Singapore Task Force Unveils Fatal Falls Prevention Plan
All workplaces in Singapore would be required to implement Fall Protection Plans by 2015 under the plan published Dec. 2. While fatal falls have declined by 60 percent from a decade ago, the plan is meant to reduce them further.
A new, three-pronged plan to reduce fatal falls from heights at workplaces in Singapore has been released by the National Work at Height Safety Taskforce, which was created in August 2009 by the Ministry of Manpower (MOM) and the Workplace Safety and Health Council. Chaired by Wong Weng Sun, president and CEO of Sembcorp Marine Ltd, the task force of government, industry, and supplier representatives issued its plan Dec. 2. MOM said fatal falls have decreased by 60 percent in the past decade, from 44 then to 19 in 2008, and the plan is intended to reduce them further.
Targets set in the plan are:
- Halving current fall fatality and injury rates by 2013 and reducing them further by 2018
- Implementing Fall Protection Plans at all construction work sites and shipyards by 2012 and at all workplaces by 2015
The task force worked with the two agencies to analyze the contributing factors in 126 fatal falls, including a lack of safe work procedures and inadequate fall prevention or protection systems. Recommendations by the task force are:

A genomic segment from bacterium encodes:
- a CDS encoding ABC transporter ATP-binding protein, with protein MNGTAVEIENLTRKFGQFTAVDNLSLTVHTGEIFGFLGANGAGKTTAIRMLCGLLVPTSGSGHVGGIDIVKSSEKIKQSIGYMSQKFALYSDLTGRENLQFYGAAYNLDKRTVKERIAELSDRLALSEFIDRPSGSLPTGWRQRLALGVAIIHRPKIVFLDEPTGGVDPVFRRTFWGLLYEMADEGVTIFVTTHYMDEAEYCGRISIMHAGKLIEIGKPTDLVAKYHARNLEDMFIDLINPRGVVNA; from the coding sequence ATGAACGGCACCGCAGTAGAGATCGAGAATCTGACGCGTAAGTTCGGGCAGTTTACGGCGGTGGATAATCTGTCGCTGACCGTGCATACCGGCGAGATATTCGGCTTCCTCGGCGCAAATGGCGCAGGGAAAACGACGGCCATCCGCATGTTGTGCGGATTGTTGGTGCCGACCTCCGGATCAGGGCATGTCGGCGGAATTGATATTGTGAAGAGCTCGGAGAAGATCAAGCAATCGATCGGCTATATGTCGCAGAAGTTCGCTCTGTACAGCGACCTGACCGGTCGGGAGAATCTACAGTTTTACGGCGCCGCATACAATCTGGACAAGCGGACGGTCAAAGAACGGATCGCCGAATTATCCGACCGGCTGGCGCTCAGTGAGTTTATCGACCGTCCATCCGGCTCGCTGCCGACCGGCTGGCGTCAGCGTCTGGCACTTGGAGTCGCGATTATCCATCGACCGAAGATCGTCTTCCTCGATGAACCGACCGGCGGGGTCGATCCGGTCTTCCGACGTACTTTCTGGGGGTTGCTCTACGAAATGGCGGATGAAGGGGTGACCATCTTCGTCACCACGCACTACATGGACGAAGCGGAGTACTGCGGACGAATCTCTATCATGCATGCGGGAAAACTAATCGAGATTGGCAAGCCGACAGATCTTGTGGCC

1) Build strong capabilities by having companies implement a Fall Protection Plan that ensures all reasonable fall protection measures and procedures are taken before work begins. The task force will be exploring new technologies or work methods that can eliminate the risks of work carried out at heights during projects' design and planning phase. A new Code of Practice for Working Safely at Height has bee introduced with a kit containing educational materials for supervisors and workers. National competency standards are under development, and stakeholders are being urged to seek training from outside sources or provide in-house training to their supervisors and workers.
2) Promote the benefits of safe work at heights by highlighting the consequences of failure. The task force will develop a new FALLPROTECT Certification/Recognition Scheme to certify or recognize companies for their Fall Protection Plans and their commitment to safety.
3) Maintain an effective regulatory framework for better work-at-height standards.
"In the last few months, the task force has been working hard with the WSH Council to develop quick wins, such as the Code of Practice on Working Safely at Height and the Work at Height kit," Sun said. "We urge industry stakeholders to tap on these materials to start developing and putting in place proper Fall Protection Plans. Beyond this, the task force will be working on longer-term solutions to provide a sustainable approach to work-at-height issues. This will include developing the national competency framework for work-at-height training."